Australia now has 49 wind farms carrying 962 turbines with a capacity of 1668MW. The CEC says there are 6000MW of wind energy projects proposed across Australia. The Australian Bureau of Agricultural Resource Economics sees an even more optimistic outlook for wind energy. In its latest review of electricity generation, ABARE records 10,672MW of wind farms undergoing feasibility studies in addition to 734MW of developments being built.

ABARE has 71 wind farms in its "less advanced projects" category. Fourteen are proposed for NSW, including the giant Silverton project near Broken Hill with a planned capacity of 1000MW, and 30 for Victoria. A further 17 are proposed for SA. Infigen Energy's George foresees a technology change further boosting Australia's wind rush. He told the Senate committee on fuel and energy that a typical windfarm turbine today has a capacity of 2MW and, while 3MW units are being brought in to operation, there are 6MW prototypes being tested. This will enable another substantial decrease in wind energy costs.

Cove gets wind power

Hobart Mercury
Friday 15/1/2010 Page: 13

THE Resource Management and Planning Appeal Tribunal has rejected an appeal by the Hobart City Council against a wind turbine development approved by the Sullivans Cove Waterfront Authority. The council appealed against the authority's decision to approve installation of four 12-kW 11-metre high wind turbines on the roof of the Marine Board Building.

The council claimed the development was out of scale with neighbouring buildings and the general character of the cove, it interfered with the views and vistas within and beyond the cove and the turbines would be individually prominent in contrast with neighbouring buildings. The tribunal found no likely impact could be demonstrated on views and vistas, found the turbines would be in keeping with the character of the cove and said they were not out of scale with neighbouring buildings. Hobart Lord Mayor Rob Valentine said the council had a win when the developer of wind turbines proposed for the ANZ Centre in Elizabeth St Hobart appealed.

The two parties reached an agreement at mediation on redesigned wind turbines. Ald Valentine said their height was reduced from 16.7m to 11m and the design changed. "We got a better outcome for the city, it pays for the council to look at these things critically." The final result was the ANZ building developer substantially modified the proposal so the turbines conformed with the City of Hobart Planning Scheme. Ald Valentine said the council had wanted to make sure its feelings were known about the Marine Board wind turbine proposal.

Where the wind blows

Independent Weekly
Friday 15/1/2010 Page: 8

It is interesting, and ironic, that much of the wind energy we currently have in SA owes its existence to the coal-fired power station at Port Augusta. Australian governments like to talk about all they are doing to reduce Australia's reliance on fossil fuels and greenhouse gas emissions yet they have never built a major power transmission line to allow development of a sustainable energy resource, whether it be wind, solar or geothermal.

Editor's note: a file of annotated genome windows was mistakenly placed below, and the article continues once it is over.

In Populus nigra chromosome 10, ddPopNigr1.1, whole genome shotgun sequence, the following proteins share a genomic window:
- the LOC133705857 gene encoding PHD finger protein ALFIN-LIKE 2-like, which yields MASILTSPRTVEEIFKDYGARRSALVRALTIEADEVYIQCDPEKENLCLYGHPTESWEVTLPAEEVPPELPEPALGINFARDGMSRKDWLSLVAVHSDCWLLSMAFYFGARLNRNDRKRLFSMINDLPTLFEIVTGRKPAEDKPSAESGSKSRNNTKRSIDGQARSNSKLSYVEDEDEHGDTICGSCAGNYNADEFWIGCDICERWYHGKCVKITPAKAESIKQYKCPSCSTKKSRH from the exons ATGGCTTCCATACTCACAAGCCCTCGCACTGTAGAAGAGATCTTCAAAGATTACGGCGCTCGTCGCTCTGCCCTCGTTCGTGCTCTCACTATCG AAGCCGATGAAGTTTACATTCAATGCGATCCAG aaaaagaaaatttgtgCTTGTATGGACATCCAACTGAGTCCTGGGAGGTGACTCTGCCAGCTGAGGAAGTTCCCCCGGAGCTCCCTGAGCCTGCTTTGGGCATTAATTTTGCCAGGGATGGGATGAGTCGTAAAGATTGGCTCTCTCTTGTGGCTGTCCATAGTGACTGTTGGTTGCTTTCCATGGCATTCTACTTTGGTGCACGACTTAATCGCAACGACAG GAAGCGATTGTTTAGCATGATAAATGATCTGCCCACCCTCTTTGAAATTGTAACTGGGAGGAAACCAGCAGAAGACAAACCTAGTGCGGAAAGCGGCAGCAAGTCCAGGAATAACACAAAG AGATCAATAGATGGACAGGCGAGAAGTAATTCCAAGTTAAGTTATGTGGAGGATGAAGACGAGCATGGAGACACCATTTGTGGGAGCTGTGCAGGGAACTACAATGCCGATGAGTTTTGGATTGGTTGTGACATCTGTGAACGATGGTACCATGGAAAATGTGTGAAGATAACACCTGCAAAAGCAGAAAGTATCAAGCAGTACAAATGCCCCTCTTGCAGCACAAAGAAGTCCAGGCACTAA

They have built major lines for mining (Olympic Dam) and for coal-fired power stations (Port Augusta). If the high-capacity Port Augusta to Adelaide power lines did not pass through the mid-north, with its high quality wind resources, we would not have the Hallett, Clements Gap, Snowtown, and (under construction) Waterloo Windfarms. No further windfarm development can take place on Eyre or Yorke Peninsulas, where there is a very high-quality wind resource, because of the lack of suitable power transmission lines.

David Clarke, Clare

Wind farm in Antarctica
January 17, 2010

On Saturday, the $7.4-million Ross Island Wind Farm in Antarctica began feeding electricity at full power for the very first time. The windfarm's three 333-kW Enercon E33 wind turbines will provide roughly 11% of the power for the two bases in Antarctica. The largest wind energy plant in Antarctica, able to provide electricity to 500 homes, was inaugurated today in the frozen continent thanks to a joint United States and New Zealand.

Its three huge wind turbines will supply 11% of the energy demand of all scientific research projects of both countries in the Ross Sea coast, said diplomatic sources in New Zealand. The wind energy plant will significantly reduce the emission of gaseous pollutants and, by not using fossil fuel, there will be less risk of potential spills that damage the environment. The wind energy project has cost eleven million dollars and was opened this morning but the turbines are fully operational for a month. Chaired the event New Zealand Foreign Minister, Murray McCully, who said that initiatives like this are necessary to protect "one of the most untouched ecosystems but also more fragile the planet."

The wind energy plant has a capacity of 1 MW, can cut the use of 460 thousand liters of diesel fuel and emit 370 thousand tons less carbon dioxide into the atmosphere, according to the New Zealand company Meridian Energy, which has installed wind turbines. Since the work began in November 2008, the intense cold and winds forced the workers to use water to freeze the concrete foundation of each mill, which can withstand winds up to 200 kilometers per hour. The world's southernmost windfarm it is located on Crater Hill, Ross Island, Antarctica. The construction and development of this windfarm will be unique and challenging.